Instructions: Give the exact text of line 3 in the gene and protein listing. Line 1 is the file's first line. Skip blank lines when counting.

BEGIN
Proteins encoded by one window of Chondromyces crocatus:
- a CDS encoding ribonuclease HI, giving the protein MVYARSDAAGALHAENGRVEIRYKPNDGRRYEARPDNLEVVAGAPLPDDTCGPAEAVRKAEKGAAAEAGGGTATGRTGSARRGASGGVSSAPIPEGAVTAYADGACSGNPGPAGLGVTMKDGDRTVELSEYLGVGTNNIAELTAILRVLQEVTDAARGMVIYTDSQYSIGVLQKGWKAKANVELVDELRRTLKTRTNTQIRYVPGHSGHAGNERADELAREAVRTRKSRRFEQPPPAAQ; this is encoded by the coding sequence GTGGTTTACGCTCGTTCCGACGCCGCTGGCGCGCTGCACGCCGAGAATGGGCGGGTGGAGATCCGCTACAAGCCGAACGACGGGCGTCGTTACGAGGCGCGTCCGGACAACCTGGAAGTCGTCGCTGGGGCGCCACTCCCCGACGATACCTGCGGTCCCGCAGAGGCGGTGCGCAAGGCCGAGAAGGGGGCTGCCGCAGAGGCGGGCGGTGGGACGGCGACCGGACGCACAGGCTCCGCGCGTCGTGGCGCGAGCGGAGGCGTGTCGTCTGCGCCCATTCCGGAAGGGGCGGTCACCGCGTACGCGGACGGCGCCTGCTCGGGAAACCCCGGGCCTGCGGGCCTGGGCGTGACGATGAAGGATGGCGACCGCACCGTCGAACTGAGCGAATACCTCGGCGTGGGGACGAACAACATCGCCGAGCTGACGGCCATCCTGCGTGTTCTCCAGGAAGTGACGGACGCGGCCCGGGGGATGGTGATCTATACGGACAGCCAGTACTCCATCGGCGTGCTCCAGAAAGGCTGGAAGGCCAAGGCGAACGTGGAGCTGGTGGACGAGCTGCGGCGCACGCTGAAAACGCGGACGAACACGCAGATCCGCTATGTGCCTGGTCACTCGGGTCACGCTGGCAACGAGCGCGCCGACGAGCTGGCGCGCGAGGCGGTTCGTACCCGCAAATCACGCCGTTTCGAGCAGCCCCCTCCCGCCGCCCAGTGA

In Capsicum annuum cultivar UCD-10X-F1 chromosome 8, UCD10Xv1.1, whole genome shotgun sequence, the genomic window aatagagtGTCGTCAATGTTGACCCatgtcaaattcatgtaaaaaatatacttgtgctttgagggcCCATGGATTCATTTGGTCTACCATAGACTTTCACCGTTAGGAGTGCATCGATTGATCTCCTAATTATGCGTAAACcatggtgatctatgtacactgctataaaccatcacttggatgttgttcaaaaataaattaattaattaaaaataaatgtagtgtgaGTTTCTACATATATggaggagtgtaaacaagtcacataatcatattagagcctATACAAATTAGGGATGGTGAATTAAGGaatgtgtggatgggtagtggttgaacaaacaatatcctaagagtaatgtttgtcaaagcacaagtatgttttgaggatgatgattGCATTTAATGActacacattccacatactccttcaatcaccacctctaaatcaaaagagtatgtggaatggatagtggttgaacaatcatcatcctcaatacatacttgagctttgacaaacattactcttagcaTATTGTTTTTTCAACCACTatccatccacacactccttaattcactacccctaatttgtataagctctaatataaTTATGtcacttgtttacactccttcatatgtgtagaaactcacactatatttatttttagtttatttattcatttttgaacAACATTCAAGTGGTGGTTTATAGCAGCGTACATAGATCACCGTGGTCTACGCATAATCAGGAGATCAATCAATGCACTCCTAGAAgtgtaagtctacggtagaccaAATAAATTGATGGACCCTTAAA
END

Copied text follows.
In Capsicum annuum cultivar UCD-10X-F1 chromosome 8, UCD10Xv1.1, whole genome shotgun sequence, the genomic window aatagagtGTCGTCAATGTTGACCCatgtcaaattcatgtaaaaaatatacttgtgctttgagggcCCATGGATTCATTTGGTCTACCATAGACTTTCACCGTTAGGAGTGCATCGATTGATCTCCTAATTATGCGTAAACcatggtgatctatgtacactgctataaaccatcacttggatgttgttcaaaaataaattaattaattaaaaataaatgtagtgtgaGTTTCTACATATATggaggagtgtaaacaagtcacataatcatattagagcctATACAAATTAGGGATGGTGAATTAAGGaatgtgtggatgggtagtggttgaacaaacaatatcctaagagtaatgtttgtcaaagcacaagtatgttttgaggatgatgattGCATTTAATGActacacattccacatactccttcaatcaccacctctaaatcaaaagagtatgtggaatggatagtggttgaacaatcatcatcctcaatacatacttgagctttgacaaacattactcttagcaTATTGTTTTTTCAACCACTatccatccacacactccttaattcactacccctaatttgtataagctctaatataaTTATGtcacttgtttacactccttcatatgtgtagaaactcacactatatttatttttagtttatttattcatttttgaacAACATTCAAGTGGTGGTTTATAGCAGCGTACATAGATCACCGTGGTCTACGCATAATCAGGAGATCAATCAATGCACTCCTAGAAgtgtaagtctacggtagaccaAATAAATTGATGGACCCTTAAA